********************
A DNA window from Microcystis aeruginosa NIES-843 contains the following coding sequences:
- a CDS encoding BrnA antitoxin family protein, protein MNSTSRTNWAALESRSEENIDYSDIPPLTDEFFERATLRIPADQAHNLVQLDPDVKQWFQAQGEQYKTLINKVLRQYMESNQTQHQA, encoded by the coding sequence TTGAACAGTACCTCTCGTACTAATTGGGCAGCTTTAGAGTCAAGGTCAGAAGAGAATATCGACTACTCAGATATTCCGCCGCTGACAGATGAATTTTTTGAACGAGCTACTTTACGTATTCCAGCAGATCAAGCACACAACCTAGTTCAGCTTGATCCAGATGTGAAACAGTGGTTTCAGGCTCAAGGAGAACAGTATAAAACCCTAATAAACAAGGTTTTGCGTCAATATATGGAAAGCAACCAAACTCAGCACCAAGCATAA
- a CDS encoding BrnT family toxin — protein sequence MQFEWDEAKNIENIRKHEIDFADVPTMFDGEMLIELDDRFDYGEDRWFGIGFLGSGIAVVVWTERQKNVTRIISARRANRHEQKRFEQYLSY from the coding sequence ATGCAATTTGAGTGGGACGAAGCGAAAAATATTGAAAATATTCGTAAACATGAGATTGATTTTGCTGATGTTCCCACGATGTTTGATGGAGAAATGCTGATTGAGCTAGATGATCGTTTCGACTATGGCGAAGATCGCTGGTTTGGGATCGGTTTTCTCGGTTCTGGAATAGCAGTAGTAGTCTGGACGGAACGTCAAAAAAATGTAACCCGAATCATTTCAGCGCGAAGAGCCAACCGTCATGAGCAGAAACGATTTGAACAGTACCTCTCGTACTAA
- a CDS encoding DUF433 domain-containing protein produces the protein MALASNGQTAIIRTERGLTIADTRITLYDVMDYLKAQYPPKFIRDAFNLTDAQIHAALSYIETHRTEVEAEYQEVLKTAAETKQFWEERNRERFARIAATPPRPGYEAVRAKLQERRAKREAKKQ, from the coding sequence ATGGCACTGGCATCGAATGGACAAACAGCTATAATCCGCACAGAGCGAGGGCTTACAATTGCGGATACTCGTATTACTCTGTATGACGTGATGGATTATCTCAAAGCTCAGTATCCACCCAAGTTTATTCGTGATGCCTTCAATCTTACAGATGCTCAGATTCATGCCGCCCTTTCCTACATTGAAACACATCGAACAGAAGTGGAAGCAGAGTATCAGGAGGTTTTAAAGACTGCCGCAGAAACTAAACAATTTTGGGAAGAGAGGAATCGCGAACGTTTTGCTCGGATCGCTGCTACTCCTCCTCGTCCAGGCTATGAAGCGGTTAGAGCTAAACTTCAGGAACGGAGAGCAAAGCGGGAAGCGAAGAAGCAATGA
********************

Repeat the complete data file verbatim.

A DNA window from Microcystis aeruginosa NIES-843 contains the following coding sequences:
- a CDS encoding BrnA antitoxin family protein, protein MNSTSRTNWAALESRSEENIDYSDIPPLTDEFFERATLRIPADQAHNLVQLDPDVKQWFQAQGEQYKTLINKVLRQYMESNQTQHQA, encoded by the coding sequence TTGAACAGTACCTCTCGTACTAATTGGGCAGCTTTAGAGTCAAGGTCAGAAGAGAATATCGACTACTCAGATATTCCGCCGCTGACAGATGAATTTTTTGAACGAGCTACTTTACGTATTCCAGCAGATCAAGCACACAACCTAGTTCAGCTTGATCCAGATGTGAAACAGTGGTTTCAGGCTCAAGGAGAACAGTATAAAACCCTAATAAACAAGGTTTTGCGTCAATATATGGAAAGCAACCAAACTCAGCACCAAGCATAA
- a CDS encoding BrnT family toxin — protein sequence MQFEWDEAKNIENIRKHEIDFADVPTMFDGEMLIELDDRFDYGEDRWFGIGFLGSGIAVVVWTERQKNVTRIISARRANRHEQKRFEQYLSY from the coding sequence ATGCAATTTGAGTGGGACGAAGCGAAAAATATTGAAAATATTCGTAAACATGAGATTGATTTTGCTGATGTTCCCACGATGTTTGATGGAGAAATGCTGATTGAGCTAGATGATCGTTTCGACTATGGCGAAGATCGCTGGTTTGGGATCGGTTTTCTCGGTTCTGGAATAGCAGTAGTAGTCTGGACGGAACGTCAAAAAAATGTAACCCGAATCATTTCAGCGCGAAGAGCCAACCGTCATGAGCAGAAACGATTTGAACAGTACCTCTCGTACTAA
- a CDS encoding DUF433 domain-containing protein produces the protein MALASNGQTAIIRTERGLTIADTRITLYDVMDYLKAQYPPKFIRDAFNLTDAQIHAALSYIETHRTEVEAEYQEVLKTAAETKQFWEERNRERFARIAATPPRPGYEAVRAKLQERRAKREAKKQ, from the coding sequence ATGGCACTGGCATCGAATGGACAAACAGCTATAATCCGCACAGAGCGAGGGCTTACAATTGCGGATACTCGTATTACTCTGTATGACGTGATGGATTATCTCAAAGCTCAGTATCCACCCAAGTTTATTCGTGATGCCTTCAATCTTACAGATGCTCAGATTCATGCCGCCCTTTCCTACATTGAAACACATCGAACAGAAGTGGAAGCAGAGTATCAGGAGGTTTTAAAGACTGCCGCAGAAACTAAACAATTTTGGGAAGAGAGGAATCGCGAACGTTTTGCTCGGATCGCTGCTACTCCTCCTCGTCCAGGCTATGAAGCGGTTAGAGCTAAACTTCAGGAACGGAGAGCAAAGCGGGAAGCGAAGAAGCAATGA